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Business Planning

Business Contingency Plan – Your Business’ Estate Plan

By August 12, 2022 August 15th, 2022 No Comments
business contingency plan

Does a business need an ‘Estate Plan’?  Well, will it end? Not necessarily. Will the owner’s involvement in the business end? Yes, necessarily.  A Business Contingency Plan (BCP) is an important business tool to address the simple but extremely impactful reality: that the management/owner of the business will not show up one day.

A quick Google search will tell you that BCP is “a strategy for how your organization will respond to important or business-critical events that knock your original plans off track”. The contingency plan protects resources, minimizes customer inconvenience, and identifies key staff, assigning specific responsibilities in the context of the recovery.

I will put it like this: a BCP helps you to clarify what you want for the end of your business and/or the interruption to your business if you cannot show up one day.  The risk that you do not show up is always present.  A BCP minimizes the consequences of that inevitable event including the emotional toll on you, your team and family.  Best of all, a BCP makes for a stronger business because of the focus of direction and clarity of purpose. 

 

Elements of a BCP

I will summarize the key features of a BCP. It is not an exhaustive, finite list – there will always be more detail to add.  These are the basics and as you work on the plan over the years, more elements will be revealed.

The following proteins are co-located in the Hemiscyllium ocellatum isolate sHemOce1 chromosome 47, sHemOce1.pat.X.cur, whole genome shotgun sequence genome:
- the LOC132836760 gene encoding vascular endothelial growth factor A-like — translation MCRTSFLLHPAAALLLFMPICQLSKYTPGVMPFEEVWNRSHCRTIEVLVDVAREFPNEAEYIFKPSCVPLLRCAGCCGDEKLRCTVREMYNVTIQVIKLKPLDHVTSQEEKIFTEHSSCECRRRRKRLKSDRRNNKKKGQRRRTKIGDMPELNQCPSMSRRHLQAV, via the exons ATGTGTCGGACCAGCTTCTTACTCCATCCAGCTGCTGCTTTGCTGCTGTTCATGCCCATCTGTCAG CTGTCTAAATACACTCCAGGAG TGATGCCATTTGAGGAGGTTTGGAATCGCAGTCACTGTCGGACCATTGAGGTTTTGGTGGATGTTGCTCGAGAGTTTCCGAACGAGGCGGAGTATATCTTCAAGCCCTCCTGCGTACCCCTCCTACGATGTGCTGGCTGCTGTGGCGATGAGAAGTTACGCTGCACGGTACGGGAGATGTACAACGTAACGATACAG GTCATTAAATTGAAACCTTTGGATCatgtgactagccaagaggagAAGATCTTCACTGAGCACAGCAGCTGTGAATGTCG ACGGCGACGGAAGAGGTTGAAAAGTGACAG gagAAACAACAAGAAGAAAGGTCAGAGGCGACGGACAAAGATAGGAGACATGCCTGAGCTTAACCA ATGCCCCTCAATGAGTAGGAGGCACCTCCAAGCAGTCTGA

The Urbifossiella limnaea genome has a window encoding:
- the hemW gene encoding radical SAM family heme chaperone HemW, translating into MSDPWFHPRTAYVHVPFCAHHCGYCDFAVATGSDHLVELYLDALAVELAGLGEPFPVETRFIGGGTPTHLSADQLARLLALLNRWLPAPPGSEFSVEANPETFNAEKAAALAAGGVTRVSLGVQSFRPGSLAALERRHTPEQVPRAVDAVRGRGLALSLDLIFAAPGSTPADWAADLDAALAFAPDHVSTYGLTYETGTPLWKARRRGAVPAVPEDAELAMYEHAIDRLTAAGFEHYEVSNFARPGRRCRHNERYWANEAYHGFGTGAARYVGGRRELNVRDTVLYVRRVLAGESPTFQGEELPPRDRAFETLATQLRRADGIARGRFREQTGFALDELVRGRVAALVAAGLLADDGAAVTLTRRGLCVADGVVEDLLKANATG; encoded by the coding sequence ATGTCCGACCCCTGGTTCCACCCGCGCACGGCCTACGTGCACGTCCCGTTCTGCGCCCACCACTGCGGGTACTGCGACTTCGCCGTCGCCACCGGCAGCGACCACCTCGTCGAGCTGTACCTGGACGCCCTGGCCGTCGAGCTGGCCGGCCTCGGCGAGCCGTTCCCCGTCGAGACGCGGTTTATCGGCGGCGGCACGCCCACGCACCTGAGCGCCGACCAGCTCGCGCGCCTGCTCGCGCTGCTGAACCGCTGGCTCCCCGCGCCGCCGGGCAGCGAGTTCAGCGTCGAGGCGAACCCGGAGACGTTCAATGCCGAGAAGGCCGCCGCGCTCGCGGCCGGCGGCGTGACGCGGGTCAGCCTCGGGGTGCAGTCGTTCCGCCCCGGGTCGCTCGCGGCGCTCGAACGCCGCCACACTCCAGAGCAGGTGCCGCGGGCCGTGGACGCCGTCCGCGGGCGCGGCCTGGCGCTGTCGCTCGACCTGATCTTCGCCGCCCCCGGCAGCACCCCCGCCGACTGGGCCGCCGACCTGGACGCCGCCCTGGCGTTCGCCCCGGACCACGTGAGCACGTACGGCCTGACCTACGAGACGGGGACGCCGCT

1. Unifying Objective Statement: This is the answer to the question “what do I want to happen to the business if I don’t show up?”.  This statement provides your team and family with your documented wishes, direction, and purpose.  This can change over time.  You’re planning for right now. The answer will be different if “ever again” or “temporarily” is added to the question. Prepare both.
  2. Information Access and Recovery: When you don’t show up, how can your computer, calendar, CRM, contacts, systems, files be accessed? Who can your family/team contact for help? Who is responsible for accessing these assets and tools?
  3. Financial Access and Maintenance: When you don’t show up, how can your bookkeeping, bank information, accounts, payables/receivables, assets, liabilities, income, and expenses be accessed? Where are the insurance policies located? What can we expect for an influx of money? Who can your family/team contact for help? Who is responsible for accessing these financial assets?  
  4. Communication Plan: When you don’t show up, what do you want communicated to your team, your clients, your suppliers, your industry partners and advisors? Who is going to make the communication? How will they know what to say?
  5. Ending the Business: When you don’t show up, how does your team/family know what to do with the business? (see Unifying Objective Statement). What happens to the Team? Can it be sold? Wound-down? Who does your family/team contact for help? Are there any coaches, industry colleagues or advisors that can help in this objective?
  6. Important Contacts: Maintain a list of industry colleagues/partners, coaches, legal, accounting, bookkeeping, financial, tax, and insurance advisors.

Again, these elements are not exhaustive, and your business may benefit from unique elements. With the right time and effort devoted to your Plan, you will develop a personalized Business Contingency Plan that meets the needs of  your business.  It’s important to note that a BCP is never finished. Businesses change over time, and your BCP should reflect those changes to support your business’ transition in your absence. The best way to accomplish this is to work on your BCP a little bit every year, so it becomes an incorporated element of your business planning. 

With the right BCP, you can support your team/family with a well-conceived and easy-to-follow plan in your absence.